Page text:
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    How to survive in independent practice

    Finding strength in numbers and developing business savvy can help physicians retain their autonomy


    Here are some approaches that experts recommend. None can be executed overnight, but it is important to consider the alternative, says Jennifer Searfoss chief executive officer of Searfoss Consulting Group, LLC, in Annapolis, Maryland. “You can’t help people if you can’t keep your doors open,” she says.

    Strengthen your negotiating power

    Many consultants and doctors say there is no substitute for aligning yourself with other physicians to hammer out reimbursement schedules with insurance companies, as well as service providers.

    “You get leverage,” says Austin Kirkland, principal and founder of Outperform, LLC, a consultancy in Falls Church, Virginia.

    At the Medical Group of Ohio, an IPA founded in 1995 that has grown to 2,300 physicians, the group’s power at the negotiating table is an important draw, according  to CEO John Schmeling, MD.

    “We have been very successful with commercial payers,” says Schmeling. “We have contracts with two Medicare Advantage plans as well.” The IPA also offers benefits such as its own billing company and professional liability company, which he says provides savings.

    Physicians have the option of buying stock in the IPA and paying no annual membership fee, or paying $125 annually as a primary care physician or $250 as a specialist. For every contract the IPA negotiates, physicians in both categories pay a fee ranging from 1.5% to 2.5% per transaction.

    Some physicians in IPAs have found that membership helps them negotiate tricky situations where they might not otherwise get reimbursed. For example, if a medical office checks on the status of a patient’s insurance coverage, but the insurer’s system doesn’t yet indicate a lapse, the physician might not get reimbursed.

    If insurers have a relationship with an IPA to which that physician belongs “they pay attention more,” says Richard Segool, MD, who practices at Pioneer Valley Pediatrics in Enfield, Connecticut, a seven-physician practice that also has an office in Longmeadow, Massachusetts. He is also president of the roughly 1,200-member Greater Springfield IPA, founded about 20 years ago.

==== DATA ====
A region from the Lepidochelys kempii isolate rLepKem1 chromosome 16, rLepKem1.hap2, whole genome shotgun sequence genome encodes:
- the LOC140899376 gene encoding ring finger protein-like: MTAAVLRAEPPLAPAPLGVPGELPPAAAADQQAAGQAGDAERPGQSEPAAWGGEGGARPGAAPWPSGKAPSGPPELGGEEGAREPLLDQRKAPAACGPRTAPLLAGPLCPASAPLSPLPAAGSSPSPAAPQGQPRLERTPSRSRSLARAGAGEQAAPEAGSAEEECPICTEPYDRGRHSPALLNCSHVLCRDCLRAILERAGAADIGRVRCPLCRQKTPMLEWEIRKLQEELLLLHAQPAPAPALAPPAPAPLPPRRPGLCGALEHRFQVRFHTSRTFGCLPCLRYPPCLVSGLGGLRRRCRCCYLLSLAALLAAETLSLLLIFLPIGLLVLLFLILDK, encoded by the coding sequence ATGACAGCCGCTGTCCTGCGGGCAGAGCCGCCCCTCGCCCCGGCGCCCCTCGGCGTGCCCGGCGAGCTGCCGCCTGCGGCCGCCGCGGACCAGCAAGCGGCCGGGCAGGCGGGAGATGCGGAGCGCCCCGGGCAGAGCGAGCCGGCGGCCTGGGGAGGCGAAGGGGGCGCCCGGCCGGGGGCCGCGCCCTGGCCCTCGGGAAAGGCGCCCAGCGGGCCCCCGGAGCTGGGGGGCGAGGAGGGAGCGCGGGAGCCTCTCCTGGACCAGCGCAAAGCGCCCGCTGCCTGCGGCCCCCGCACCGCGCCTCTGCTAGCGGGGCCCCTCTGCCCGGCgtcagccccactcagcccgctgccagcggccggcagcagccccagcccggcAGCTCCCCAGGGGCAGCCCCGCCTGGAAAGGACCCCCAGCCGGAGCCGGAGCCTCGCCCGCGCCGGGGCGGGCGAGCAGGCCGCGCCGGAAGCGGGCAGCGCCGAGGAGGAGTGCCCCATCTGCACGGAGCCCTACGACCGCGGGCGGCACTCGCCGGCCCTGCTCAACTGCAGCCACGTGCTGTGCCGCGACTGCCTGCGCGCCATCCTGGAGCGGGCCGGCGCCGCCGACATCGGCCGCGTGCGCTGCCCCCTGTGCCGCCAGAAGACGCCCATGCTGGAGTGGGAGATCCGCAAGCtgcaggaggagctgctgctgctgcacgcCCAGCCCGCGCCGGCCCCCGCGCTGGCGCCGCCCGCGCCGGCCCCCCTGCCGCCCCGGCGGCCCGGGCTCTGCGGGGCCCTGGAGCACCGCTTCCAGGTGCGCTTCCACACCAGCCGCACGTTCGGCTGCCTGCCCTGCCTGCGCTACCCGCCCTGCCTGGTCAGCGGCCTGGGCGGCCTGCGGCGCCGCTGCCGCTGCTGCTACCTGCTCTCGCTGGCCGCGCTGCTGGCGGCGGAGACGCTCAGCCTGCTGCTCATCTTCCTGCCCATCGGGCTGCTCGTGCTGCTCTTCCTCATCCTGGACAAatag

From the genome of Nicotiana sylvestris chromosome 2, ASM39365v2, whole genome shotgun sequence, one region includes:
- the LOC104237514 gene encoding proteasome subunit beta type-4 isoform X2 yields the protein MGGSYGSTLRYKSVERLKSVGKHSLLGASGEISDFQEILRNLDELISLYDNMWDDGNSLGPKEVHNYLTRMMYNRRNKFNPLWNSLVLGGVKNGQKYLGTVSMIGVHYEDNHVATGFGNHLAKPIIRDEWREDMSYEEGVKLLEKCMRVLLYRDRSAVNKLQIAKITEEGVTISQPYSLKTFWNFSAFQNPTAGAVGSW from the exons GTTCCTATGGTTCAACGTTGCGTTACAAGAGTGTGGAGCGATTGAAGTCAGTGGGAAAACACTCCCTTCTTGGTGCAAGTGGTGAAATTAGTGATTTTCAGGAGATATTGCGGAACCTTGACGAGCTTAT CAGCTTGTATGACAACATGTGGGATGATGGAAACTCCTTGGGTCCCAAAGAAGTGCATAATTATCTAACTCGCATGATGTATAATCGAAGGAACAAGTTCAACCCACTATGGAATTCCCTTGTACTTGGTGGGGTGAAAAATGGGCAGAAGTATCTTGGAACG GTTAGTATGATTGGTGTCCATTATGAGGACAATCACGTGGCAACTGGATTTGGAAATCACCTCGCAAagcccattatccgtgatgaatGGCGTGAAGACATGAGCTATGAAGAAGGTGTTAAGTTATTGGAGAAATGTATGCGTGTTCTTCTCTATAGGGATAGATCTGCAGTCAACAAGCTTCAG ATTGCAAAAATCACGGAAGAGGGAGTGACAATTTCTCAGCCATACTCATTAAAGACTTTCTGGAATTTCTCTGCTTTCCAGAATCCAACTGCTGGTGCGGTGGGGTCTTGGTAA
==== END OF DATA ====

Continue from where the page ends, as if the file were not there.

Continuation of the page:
But being part of an IPA brings obligations, too. To meet federal guidelines and avoid anti-trust violations, IPAs must take financial risk. To demonstrate that, says Kancilia, an IPA might agree to provide all services to patients at a capitated rate. IPAs are also expected to take steps to improve patient care and reduce costs.

    Next: Leverage data


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    • Tammy Mocal
      Well Elaine Pofeldt! I am very happy to read about this article "How to survive in independent practice". It is correct statement because I have red plus seen numerous essay site archvie but your contetn consist an attrection for the reader because of that anyone who look at this post recommend for reading once.
    • NimmiD
      This is common problem with all intern practitioner. Need some solution for this. I am looking something good out of this. dental implants india
    • EthanBryan
      It is very difficult to survive in the independent practice because of many reasons. There will not a proper guidance for the doctors and the people who are doing practice didn't learn properly.valet parking luton
      The place to start is the most critical area for a practice — its financial condition and operations. The best way to do this is with good benchmarking data. These data can be secured through many sources, including healthcare associations such as the Medical Group Management Association, suppliers, and networking. By comparing a practice's performance relative to benchmarking data, key areas of weakness can be identified for action. Benchmarking data should reflect the size, geography, specialty, and operating model of a practice, although some metrics can be viewed more universally. contact me for further information: http://www.medpmr.com/

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